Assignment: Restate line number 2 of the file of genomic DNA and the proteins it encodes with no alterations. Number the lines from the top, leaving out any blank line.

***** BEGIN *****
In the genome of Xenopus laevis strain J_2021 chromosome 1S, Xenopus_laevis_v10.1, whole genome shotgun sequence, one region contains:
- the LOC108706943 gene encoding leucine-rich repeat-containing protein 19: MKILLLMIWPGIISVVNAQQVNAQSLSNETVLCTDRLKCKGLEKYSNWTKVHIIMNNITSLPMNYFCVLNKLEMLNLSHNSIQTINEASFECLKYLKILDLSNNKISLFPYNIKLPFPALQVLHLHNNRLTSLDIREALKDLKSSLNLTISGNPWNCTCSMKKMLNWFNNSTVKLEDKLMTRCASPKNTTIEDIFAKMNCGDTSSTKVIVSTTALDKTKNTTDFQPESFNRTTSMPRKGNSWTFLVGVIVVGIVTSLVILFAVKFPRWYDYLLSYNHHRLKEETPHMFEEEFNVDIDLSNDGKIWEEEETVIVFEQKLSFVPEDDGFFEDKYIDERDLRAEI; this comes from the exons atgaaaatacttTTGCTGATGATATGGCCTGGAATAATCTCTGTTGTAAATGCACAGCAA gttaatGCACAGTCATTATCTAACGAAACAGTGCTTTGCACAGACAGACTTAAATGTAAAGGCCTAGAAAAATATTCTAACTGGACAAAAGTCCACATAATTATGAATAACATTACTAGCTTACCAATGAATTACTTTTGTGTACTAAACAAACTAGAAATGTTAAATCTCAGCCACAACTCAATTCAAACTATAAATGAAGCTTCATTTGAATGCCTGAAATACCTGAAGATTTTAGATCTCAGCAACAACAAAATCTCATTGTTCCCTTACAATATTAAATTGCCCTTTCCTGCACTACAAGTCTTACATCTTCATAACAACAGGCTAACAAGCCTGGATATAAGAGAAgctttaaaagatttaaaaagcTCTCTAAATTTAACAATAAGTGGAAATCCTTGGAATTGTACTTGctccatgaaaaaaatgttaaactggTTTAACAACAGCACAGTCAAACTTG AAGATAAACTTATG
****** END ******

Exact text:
- the LOC108706943 gene encoding leucine-rich repeat-containing protein 19: MKILLLMIWPGIISVVNAQQVNAQSLSNETVLCTDRLKCKGLEKYSNWTKVHIIMNNITSLPMNYFCVLNKLEMLNLSHNSIQTINEASFECLKYLKILDLSNNKISLFPYNIKLPFPALQVLHLHNNRLTSLDIREALKDLKSSLNLTISGNPWNCTCSMKKMLNWFNNSTVKLEDKLMTRCASPKNTTIEDIFAKMNCGDTSSTKVIVSTTALDKTKNTTDFQPESFNRTTSMPRKGNSWTFLVGVIVVGIVTSLVILFAVKFPRWYDYLLSYNHHRLKEETPHMFEEEFNVDIDLSNDGKIWEEEETVIVFEQKLSFVPEDDGFFEDKYIDERDLRAEI; this comes from the exons atgaaaatacttTTGCTGATGATATGGCCTGGAATAATCTCTGTTGTAAATGCACAGCAA gttaatGCACAGTCATTATCTAACGAAACAGTGCTTTGCACAGACAGACTTAAATGTAAAGGCCTAGAAAAATATTCTAACTGGACAAAAGTCCACATAATTATGAATAACATTACTAGCTTACCAATGAATTACTTTTGTGTACTAAACAAACTAGAAATGTTAAATCTCAGCCACAACTCAATTCAAACTATAAATGAAGCTTCATTTGAATGCCTGAAATACCTGAAGATTTTAGATCTCAGCAACAACAAAATCTCATTGTTCCCTTACAATATTAAATTGCCCTTTCCTGCACTACAAGTCTTACATCTTCATAACAACAGGCTAACAAGCCTGGATATAAGAGAAgctttaaaagatttaaaaagcTCTCTAAATTTAACAATAAGTGGAAATCCTTGGAATTGTACTTGctccatgaaaaaaatgttaaactggTTTAACAACAGCACAGTCAAACTTG AAGATAAACTTATG